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Kelsey Welcomes New Staff Member to Registry

Sebastián Encina experiencing a Mediterranean culture firsthand (in this case Morocco, the Sahara Desert at sun-set) in preparation for his position at the Kelsey Museum.

The Kelsey Museum staff extends its warmest welcome to Sebastián Encina, our new Coordinator of Museum Collections. Among the primary responsibilities of Sebastián’s new position is facilitating classroom use of Kelsey objects. In this capacity he has already enjoyed meeting with Curator Elaine Gazda’s “Hellenistic and Roman Sculpture” class. He has also taken over management of the Museum’s collections database and has begun restructuring and updating it. In addition, Sebastián is designing a study area—which will extend along the Kelsey’s third-floor loft—equipped to allow students and researchers to access the collections database, burn CDs, and digitize images.

Before Sebastián’s arrival, Curator of Slides and Photographs Robin Meador-Woodruff, recently assisted by Kate Carras, worked alone in the Kelsey registry, ably keeping track of every item in the Museum. Yet Robin has insisted for years that an additional registry position was mandatory to sustain the level of services the Museum is committed to offering. Needless to say, she, like all the other curators, was relieved when the appointment was finally authorized and delighted when Sebastián arrived to fill it.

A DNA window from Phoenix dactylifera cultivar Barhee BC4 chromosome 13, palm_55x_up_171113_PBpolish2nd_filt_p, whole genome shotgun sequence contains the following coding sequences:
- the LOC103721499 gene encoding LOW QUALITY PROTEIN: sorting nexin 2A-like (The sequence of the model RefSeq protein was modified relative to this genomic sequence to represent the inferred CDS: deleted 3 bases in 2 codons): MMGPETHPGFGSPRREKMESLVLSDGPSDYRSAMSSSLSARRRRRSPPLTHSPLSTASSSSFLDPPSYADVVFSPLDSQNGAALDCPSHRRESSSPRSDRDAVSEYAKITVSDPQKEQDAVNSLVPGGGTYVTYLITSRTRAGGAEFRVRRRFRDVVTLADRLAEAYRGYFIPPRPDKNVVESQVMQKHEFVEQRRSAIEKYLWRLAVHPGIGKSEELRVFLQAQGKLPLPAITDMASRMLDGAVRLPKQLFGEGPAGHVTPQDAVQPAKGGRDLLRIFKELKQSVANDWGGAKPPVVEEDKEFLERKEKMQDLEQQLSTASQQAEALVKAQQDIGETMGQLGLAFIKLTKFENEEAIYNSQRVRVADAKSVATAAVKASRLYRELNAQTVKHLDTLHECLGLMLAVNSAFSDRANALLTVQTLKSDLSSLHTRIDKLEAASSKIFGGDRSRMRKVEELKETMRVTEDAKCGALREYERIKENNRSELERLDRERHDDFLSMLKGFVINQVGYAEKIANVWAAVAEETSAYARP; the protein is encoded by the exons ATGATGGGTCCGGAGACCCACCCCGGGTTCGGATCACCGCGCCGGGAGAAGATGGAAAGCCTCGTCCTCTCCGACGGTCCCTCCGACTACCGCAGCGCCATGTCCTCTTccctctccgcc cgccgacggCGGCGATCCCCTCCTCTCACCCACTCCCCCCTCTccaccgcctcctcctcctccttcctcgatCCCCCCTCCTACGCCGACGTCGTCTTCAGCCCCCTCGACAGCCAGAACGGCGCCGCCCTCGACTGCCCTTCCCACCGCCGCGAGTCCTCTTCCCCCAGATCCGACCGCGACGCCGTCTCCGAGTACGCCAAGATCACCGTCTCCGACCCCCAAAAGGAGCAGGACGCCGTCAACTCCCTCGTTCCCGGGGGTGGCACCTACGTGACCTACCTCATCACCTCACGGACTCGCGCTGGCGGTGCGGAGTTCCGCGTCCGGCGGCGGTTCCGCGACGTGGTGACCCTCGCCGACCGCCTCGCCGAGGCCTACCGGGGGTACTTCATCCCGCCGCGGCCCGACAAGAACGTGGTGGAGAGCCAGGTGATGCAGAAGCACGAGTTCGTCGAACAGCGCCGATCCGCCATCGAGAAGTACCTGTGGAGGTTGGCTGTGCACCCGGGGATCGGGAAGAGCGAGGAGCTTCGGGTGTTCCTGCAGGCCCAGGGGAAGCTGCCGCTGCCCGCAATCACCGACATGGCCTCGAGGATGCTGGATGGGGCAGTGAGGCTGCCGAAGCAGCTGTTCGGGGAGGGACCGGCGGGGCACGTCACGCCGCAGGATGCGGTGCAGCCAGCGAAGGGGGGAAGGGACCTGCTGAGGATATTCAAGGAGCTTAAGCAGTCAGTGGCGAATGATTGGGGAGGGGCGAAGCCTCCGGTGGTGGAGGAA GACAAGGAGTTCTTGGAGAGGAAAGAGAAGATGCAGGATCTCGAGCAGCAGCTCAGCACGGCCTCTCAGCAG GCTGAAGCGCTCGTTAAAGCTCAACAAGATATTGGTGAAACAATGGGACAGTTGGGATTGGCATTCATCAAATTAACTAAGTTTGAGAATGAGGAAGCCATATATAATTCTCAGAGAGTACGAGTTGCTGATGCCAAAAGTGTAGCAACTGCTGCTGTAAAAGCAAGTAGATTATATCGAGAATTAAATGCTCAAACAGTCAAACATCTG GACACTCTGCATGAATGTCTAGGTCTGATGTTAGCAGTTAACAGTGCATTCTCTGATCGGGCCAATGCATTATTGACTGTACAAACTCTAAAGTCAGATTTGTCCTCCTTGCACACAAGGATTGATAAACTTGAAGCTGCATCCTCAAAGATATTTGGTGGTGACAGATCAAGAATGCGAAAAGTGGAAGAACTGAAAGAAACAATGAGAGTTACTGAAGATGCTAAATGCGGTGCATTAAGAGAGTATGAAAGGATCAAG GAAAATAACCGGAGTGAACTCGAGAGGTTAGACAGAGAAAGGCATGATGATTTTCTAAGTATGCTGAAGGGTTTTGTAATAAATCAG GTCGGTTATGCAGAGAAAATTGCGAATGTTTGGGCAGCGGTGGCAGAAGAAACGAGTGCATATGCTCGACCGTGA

Sebastián comes to his new position well prepared in both archaeology and collections management. Born in Chile, he grew up in Rochester, New York, where he received a BA from St. John Fisher College. He also holds an MA in Anthropology, with a concentration in Museum Training, from the George Washington University.

In 1997 Sebastián participated in archaeological fieldwork in Ukraine. He then took a job in Rochester at the George Eastman House—a historic home that also serves as a photography museum. There he catalogued precinematic equipment, including such curiosities as magic lanterns and megalethoscopes, before becoming assistant archivist in the Technology Department. Most recently, Sebastián worked at the National Museum of Natural History in Washington, DC, transforming archaeological records for a new database system and cataloguing artifacts of the Olmec, a pre-Columbian culture in Mexico and Central America.

When not at his computer in the Kelsey registry, Sebastián enjoys traveling and photography. Some of his photographs have been exhibited at a Washington Barnes & Noble bookstore.